In Change, Leaders, Vision

“You have no responsibility to live up to what other people think you ought to accomplish.  I have no responsibility to be like they expect me to be.  It’s their mistake, not my failing.” – Richard Feynman

Part of being a successful leader – or having a successful life, for that matter – is being able to create a picture of what you’re trying to accomplish.  Human beings respond to visual stimulus, and having a vision of what you want, being able to see what you’re trying to achieve, goes a long way towards actually getting there.

One of the problems with having a clear vision, though, is that too many people are aiming for somebody else’s vision.  Too many leaders see some other company’s success, or hear about some other leader’s methods, or read about some other person’s methods and outcomes, and they think that’s what they need, too.  They think success looks like whatever this random stranger did, therefore that’s what I’ll shoot for too.

That’s mostly garbage.  Certainly we can learn things from other leaders and the organizations they lead.  Certainly there are some universal lessons we can apply.  But you can never allow somebody else’s success to be your goal just because it was theirs.

There’s no “correct” sales goal.  There’s no “correct” size for your business.  There’s no “correct” outcome for the business you lead.  You get decide what “correct” is for you.  You get to decide what that picture in your head looks like.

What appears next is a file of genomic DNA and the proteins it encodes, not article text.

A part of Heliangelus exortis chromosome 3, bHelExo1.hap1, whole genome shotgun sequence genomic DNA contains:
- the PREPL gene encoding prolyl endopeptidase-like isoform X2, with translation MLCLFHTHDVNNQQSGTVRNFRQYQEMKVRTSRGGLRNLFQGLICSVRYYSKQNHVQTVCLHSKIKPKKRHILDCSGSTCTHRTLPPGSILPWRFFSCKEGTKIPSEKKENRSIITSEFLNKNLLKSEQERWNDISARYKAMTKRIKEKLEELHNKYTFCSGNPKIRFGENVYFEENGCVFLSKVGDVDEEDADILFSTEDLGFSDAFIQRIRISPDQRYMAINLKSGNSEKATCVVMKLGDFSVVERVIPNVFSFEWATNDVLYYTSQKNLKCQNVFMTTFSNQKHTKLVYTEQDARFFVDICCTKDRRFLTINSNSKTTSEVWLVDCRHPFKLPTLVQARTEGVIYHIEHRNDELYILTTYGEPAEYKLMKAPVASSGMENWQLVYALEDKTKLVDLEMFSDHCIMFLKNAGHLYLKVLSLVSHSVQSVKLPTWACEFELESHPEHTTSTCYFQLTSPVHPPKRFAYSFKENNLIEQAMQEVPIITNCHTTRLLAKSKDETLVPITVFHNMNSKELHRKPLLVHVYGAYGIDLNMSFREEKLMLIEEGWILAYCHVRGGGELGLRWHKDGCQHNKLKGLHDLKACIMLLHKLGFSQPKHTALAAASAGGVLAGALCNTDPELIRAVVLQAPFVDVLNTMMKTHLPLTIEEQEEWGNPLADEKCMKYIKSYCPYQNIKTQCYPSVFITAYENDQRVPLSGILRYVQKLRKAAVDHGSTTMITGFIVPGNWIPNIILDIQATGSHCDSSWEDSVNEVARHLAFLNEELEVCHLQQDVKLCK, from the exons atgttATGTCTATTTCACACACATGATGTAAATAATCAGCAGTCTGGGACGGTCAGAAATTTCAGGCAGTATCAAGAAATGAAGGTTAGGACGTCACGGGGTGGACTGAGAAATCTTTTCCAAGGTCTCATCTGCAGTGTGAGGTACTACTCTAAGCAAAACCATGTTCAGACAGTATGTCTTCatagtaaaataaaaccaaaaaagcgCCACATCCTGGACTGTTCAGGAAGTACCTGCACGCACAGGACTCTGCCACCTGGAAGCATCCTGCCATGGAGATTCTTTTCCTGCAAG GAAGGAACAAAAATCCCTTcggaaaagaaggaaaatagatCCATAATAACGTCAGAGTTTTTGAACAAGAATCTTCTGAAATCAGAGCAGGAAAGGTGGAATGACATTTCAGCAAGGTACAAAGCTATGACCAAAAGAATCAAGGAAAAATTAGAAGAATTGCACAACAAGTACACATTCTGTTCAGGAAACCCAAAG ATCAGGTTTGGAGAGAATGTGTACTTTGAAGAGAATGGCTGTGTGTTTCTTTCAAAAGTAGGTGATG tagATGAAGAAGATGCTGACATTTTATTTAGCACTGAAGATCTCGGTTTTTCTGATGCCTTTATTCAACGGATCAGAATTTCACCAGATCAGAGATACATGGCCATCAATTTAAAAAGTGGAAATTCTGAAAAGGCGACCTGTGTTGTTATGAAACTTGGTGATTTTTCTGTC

There will certainly be internal and external forces that require your attention, and sometimes copying someone else’s response to those forces works really well.  But you will never succeed without a vision of your own, partly because it’s hard to be passionate about somebody else’s idea.  It’s the ideas and the pictures that form in your own mind that you’re willing to work for.  It’s the destination you envision that gives you the energy boost you need to make it a reality.

Think about your business, and yourself as a leader.  Are you aiming for somebody else’s target?  Are you working at being the best somebody else you can be?  Or are you zeroed in on your passion, on your vision, on the thing that gets you out of bed in the morning?  You can choose either path, but only one ends with real success.

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Showing 2 comments
  • Chris Mason

    This need to fit in to others definitions of us starts from childhood and is linked to confidence. The key is to be authentic, to stop “trying” and start “being” yourself.

    • Matt Heemstra

      Absolutely right. We have to feel confident enough to just be the real us & then we’ll be able to chase our vision & not someone else’s. Well said Chris!

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